Thursday, January 14, 2010

Moroccan Beef Meatball Tagine

I had a secret New Year's resolution...and it's not what you think. It wasn't to go to the gym more or try to rein in the bag and shoe habit, but rather to consider becoming a vegetarian. I didn't tell anyone about this resolution other than NAK, who gave that cute, crooked smile he usually flashes when he thinks I'm kidding.

I wasn't. I was seriously thinking about becoming a vegetarian. Not for health reasons or animal rights, just more so that I seemed to have lost the taste for meat. I can't remember the last time I cooked meat and it just stopped appealing to me.
But then we spent the last two weeks of December in glorious Argentina where becoming a vegetarian would be viewed as virtually unpatriotic. Meat is such a part of the culture there and we were more than happy (myself included) to partake in the oversized (and by that I mean gigantic!) steaks served at every meal. And with that, out went my vegetarian hope for 2010.
When we arrived home in these frigid temps, we had many a food magazine waiting to greet us. But I delved into Bon Appetit after catching a glimpse of the best meatball recipes of the year that were pictured on the cover. I picked this recipe, Moroccan Beef Meatball Tagine, and was thrilled with the results. Who knows, maybe we've found our next food - I mean vacation - destination.
This recipe looks fairly long and complex. There are several steps to it but if you can prepare the vegetables in advance, you will cut down on the prep time.

Moroccan Beef Meatball Tagine

Adapted from Bon Appetit, January 2010

1 1/2 pounds ground beef
1/3 cup coarsely grated onion
1/3 cup breadcrumbs
1/4 cup chopped fresh cilantro
1 large egg, beaten to blend
2 garlic cloves, minced
1 teaspoon turmeric
1/2 teaspoon cayenne pepper
1/2 teaspoon ground cinnamon
1/2 teaspoon ground nutmeg
1/2 teaspoon freshly ground black pepper
1/2 teaspoon coarse kosher salt
1/4 teaspoon ground ginger

1 tablespoon olive oil
3 1/2 cups chopped onions
4 garlic cloves, minced
2 cinnamon sticks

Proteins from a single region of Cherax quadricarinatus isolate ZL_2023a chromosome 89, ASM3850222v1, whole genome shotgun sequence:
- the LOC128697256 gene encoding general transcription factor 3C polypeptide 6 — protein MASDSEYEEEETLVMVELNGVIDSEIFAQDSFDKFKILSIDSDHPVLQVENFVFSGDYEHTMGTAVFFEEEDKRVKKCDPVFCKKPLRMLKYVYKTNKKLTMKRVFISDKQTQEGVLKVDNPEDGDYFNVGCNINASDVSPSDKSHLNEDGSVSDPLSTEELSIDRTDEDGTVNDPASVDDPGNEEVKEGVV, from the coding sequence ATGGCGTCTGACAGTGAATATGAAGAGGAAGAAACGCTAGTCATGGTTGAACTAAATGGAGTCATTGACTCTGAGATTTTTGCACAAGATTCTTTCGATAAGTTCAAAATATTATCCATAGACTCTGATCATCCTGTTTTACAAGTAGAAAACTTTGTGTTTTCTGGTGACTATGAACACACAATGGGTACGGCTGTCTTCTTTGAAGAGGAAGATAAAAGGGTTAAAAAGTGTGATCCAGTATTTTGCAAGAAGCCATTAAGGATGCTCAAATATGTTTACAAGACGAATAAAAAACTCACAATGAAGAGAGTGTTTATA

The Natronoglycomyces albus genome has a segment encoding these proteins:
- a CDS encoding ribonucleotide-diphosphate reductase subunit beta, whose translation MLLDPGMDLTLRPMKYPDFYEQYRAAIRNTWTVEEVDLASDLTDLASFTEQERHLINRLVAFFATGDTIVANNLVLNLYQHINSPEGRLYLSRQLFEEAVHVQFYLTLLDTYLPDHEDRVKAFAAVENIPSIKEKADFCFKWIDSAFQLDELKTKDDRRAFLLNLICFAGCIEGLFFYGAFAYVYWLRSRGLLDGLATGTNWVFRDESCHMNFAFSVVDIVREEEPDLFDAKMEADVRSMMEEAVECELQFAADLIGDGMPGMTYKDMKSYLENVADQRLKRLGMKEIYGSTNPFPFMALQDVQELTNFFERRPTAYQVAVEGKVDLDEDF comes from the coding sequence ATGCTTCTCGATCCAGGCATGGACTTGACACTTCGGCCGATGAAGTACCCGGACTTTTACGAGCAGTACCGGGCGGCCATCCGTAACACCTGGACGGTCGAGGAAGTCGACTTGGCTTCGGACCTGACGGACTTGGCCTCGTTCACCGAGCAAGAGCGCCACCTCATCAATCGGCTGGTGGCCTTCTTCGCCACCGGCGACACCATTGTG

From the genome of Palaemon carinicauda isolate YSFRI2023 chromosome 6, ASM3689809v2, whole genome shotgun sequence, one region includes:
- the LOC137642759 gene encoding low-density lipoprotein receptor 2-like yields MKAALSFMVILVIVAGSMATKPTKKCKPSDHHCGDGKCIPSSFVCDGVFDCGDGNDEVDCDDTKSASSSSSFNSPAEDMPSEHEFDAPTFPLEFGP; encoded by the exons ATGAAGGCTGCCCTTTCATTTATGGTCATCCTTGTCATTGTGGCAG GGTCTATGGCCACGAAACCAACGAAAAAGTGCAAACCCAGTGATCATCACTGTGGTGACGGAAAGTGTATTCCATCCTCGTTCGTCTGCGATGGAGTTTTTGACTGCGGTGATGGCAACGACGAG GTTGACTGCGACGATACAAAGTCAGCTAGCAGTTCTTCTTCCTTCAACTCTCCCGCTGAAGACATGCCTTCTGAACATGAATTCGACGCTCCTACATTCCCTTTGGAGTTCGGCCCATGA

1/8 teaspoon saffron threads, crumbled – I skipped the saffron
2 cups beef broth
1 14.5-ounce can diced tomatoes in juice
1/4 cup golden raisins – I skipped the raisins
2 cups 1/2-inch-thick carrot slices (cut on diagonal)
1/4 cup chopped fresh cilantro plus additional for garnish
1 5-ounce package baby spinach leaves
Couscous with Fresh Cilantro and Lemon Juice (recipe below)
Lemon wedges (for garnish)

Couscous with Fresh Cilantro and Lemon Juice
2 tablespoons olive oil
2 garlic cloves, minced
1/2 teaspoon turmeric
1 2/3 cups water
1 teaspoon finely grated lemon peel
1/2 teaspoon coarse kosher salt
1 1/2 cups plain couscous
1/4 cup chopped fresh cilantro
2 tablespoons fresh lemon juice

Meatballs - Line large rimmed baking sheet with plastic wrap. Gently mix all ingredients in large bowl. Using moistened hands and scant 2 tablespoonfuls for each, roll meat mixture into 1 1/2-inch meatballs. Arrange meatballs on sheet.

Stew - Heat oil in heavy large ovenproof pot over medium heat. Add onions; sauté about 15 minutes. Add garlic, cinnamon, turmeric, and saffron; stir 2 minutes. Add broth, tomatoes with juice, and raisins.

Preheat oven to 350°F. Bring stew to simmer. Stir in carrots. Carefully add meatballs to stew; gently press into liquid to submerge. Sprinkle 1/4 cup cilantro over. Cover pot; place in oven. Bake until meatballs are cooked through and carrots are tender, about 35 minutes. Sprinkle spinach over stew. Cover and bake until spinach wilts, about 5 minutes longer. Gently stir to mix in spinach, being careful not to break meatballs. Remove cinnamon sticks. Season tagine with salt and pepper.

Couscous - Heat oil in medium saucepan over medium-high heat. Add garlic and turmeric; stir 1 minute. Add 1 2/3 cups water, lemon peel, and 1/2 teaspoon coarse salt; bring to boil. Remove pan from heat. Stir in couscous. Cover; let stand until liquid is absorbed, about 5 minutes. Fluff with fork; mix in cilantro and lemon juice. Season with pepper and additional coarse salt, if desired.

Spoon couscous into bowls; top with tagine. Garnish with cilantro and lemons.